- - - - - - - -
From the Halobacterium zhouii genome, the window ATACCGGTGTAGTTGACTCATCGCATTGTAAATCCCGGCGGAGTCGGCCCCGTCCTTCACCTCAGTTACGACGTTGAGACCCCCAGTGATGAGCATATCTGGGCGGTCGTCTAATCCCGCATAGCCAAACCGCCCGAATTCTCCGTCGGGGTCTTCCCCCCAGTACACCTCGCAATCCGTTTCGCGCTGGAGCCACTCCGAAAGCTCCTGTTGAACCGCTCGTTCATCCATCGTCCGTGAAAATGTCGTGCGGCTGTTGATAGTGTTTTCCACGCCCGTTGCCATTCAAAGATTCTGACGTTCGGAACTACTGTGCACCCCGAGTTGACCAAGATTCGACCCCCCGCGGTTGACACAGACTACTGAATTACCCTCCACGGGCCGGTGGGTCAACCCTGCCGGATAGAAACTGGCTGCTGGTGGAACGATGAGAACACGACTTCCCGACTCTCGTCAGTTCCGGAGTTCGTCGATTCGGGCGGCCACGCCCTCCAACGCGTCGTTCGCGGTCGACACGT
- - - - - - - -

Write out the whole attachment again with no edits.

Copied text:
From the Halobacterium zhouii genome, the window ATACCGGTGTAGTTGACTCATCGCATTGTAAATCCCGGCGGAGTCGGCCCCGTCCTTCACCTCAGTTACGACGTTGAGACCCCCAGTGATGAGCATATCTGGGCGGTCGTCTAATCCCGCATAGCCAAACCGCCCGAATTCTCCGTCGGGGTCTTCCCCCCAGTACACCTCGCAATCCGTTTCGCGCTGGAGCCACTCCGAAAGCTCCTGTTGAACCGCTCGTTCATCCATCGTCCGTGAAAATGTCGTGCGGCTGTTGATAGTGTTTTCCACGCCCGTTGCCATTCAAAGATTCTGACGTTCGGAACTACTGTGCACCCCGAGTTGACCAAGATTCGACCCCCCGCGGTTGACACAGACTACTGAATTACCCTCCACGGGCCGGTGGGTCAACCCTGCCGGATAGAAACTGGCTGCTGGTGGAACGATGAGAACACGACTTCCCGACTCTCGTCAGTTCCGGAGTTCGTCGATTCGGGCGGCCACGCCCTCCAACGCGTCGTTCGCGGTCGACACGT